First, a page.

Of all the Wake Forest application essays, this one has the highest word limit. Take advantage of the extra space to (briefly) summarize the book you choose, in case the reader isn’t familiar with it, but make sure to spend the majority of your essay describing why this book is meaningful to you.

    2. What piques your intellectual curiosity, and why? (75-150 words)

    Questions to consider: What are some broad topics that you’re interested in? What are some more specific questions that come up when you think about those topics? What do you ponder in the shower? What academic interests have you continued to explore outside of school?

    The more specific you can be in your response, the better. For instance, rather than stating that you’re interested in theatre, you might tell the reader that you’re curious about how immersive theatrical experiences like Sleep No More are made.


    3. As part of our “Voices of Our Time” series — which allows students, faculty, and staff to hear from some of the world’s leading thinkers — Wake Forest has hosted Ta-Nehisi Coates, Michelle Alexander, Eboo Patel, and Thomas Friedman. If you could choose the next series speaker, whom would you pick, and why? (150 words)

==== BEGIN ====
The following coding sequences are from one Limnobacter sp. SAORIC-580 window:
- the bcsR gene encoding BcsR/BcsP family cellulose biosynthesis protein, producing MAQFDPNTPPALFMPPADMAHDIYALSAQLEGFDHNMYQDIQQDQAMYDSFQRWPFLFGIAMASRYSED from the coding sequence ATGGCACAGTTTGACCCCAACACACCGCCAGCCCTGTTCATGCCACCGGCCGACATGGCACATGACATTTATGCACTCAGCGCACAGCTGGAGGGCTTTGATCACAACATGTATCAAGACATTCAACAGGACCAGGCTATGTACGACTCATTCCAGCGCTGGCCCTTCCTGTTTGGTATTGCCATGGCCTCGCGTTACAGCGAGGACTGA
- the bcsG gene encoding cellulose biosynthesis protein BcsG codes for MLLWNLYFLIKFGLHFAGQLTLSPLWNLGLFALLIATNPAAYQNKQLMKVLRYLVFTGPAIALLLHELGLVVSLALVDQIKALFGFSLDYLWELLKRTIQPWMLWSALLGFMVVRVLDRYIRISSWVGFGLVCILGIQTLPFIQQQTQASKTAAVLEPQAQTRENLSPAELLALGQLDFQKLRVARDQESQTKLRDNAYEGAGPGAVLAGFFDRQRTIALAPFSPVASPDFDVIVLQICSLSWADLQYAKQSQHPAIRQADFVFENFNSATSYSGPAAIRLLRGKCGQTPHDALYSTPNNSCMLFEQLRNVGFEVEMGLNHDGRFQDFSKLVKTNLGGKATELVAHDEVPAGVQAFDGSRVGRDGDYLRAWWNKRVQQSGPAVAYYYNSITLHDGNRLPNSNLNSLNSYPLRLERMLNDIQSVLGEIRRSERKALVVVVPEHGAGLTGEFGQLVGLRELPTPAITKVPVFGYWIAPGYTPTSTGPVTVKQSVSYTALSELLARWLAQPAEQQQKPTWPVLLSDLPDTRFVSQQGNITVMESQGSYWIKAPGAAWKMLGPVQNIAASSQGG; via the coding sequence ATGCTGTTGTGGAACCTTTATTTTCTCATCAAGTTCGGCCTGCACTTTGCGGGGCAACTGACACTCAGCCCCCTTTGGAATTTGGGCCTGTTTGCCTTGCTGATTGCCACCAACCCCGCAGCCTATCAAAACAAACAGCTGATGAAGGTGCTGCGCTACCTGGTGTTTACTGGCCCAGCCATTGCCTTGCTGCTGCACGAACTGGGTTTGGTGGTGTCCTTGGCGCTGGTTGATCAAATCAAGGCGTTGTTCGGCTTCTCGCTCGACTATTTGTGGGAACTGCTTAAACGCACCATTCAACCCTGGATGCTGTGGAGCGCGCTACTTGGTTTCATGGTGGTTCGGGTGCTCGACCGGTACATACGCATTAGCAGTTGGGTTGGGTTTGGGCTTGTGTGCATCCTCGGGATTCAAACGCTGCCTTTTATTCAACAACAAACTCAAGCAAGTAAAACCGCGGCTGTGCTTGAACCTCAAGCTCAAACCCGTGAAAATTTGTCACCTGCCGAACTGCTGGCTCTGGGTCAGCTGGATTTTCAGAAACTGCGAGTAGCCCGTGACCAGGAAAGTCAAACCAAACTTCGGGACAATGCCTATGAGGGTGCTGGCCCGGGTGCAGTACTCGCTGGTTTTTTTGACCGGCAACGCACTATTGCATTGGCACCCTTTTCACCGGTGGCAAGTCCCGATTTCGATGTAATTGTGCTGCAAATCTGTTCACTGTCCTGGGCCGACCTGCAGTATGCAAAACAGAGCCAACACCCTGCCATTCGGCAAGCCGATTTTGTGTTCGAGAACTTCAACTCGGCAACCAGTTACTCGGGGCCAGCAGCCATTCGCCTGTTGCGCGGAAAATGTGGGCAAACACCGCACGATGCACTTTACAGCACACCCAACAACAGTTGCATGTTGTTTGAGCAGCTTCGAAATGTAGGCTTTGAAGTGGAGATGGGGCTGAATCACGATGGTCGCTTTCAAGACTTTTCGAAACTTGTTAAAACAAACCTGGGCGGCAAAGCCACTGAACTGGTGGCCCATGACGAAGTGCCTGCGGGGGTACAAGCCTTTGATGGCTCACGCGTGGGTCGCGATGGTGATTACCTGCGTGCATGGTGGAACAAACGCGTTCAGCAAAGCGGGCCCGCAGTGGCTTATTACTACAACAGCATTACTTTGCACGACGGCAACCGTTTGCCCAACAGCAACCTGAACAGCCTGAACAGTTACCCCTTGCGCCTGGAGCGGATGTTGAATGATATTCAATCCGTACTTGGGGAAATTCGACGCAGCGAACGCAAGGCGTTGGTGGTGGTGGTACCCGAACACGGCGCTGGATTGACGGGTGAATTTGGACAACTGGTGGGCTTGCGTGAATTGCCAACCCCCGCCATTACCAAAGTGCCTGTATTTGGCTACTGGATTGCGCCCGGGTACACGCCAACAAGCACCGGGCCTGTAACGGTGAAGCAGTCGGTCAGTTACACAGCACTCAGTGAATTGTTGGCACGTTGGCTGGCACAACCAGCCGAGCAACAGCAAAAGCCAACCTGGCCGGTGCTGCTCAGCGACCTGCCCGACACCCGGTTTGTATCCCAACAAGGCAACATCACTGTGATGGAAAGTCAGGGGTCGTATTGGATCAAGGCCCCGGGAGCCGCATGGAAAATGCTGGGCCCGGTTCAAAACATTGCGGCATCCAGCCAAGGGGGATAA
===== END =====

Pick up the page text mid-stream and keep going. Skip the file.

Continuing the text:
Questions to consider: Are there any artists, scientists, or public figures whose work really inspires you? Why? How might their perspective benefit the wider Wake Forest community?

    This question provides an opportunity for you to showcase your intellectual interests and your values. But you’ll also need to make a case for why the person you choose is a good fit for the “Voices of Our Time” series!


    4. Give us your top ten list.

    Questions to consider: What are you obsessed with? What do you think about at least once per day? If you could be doing anything right now, what would it be?

    Do be aware of how the reader might perceive your list. For example, listing your top ten serial killers is the fastest way to rejection. But you could totally provide a top ten list of true crime podcasts!


    5. At Wake Forest, we gather our students in “Calls to Conversation,” congregating small groups around dinner tables in faculty’s and administrators’ homes to discuss topics organized around a theme, for example “arts for social change,” “gender in society,” and “leading a meaningful life.” If you could design a theme for a “Call to Conversation,” what would you choose, and why? (150 words)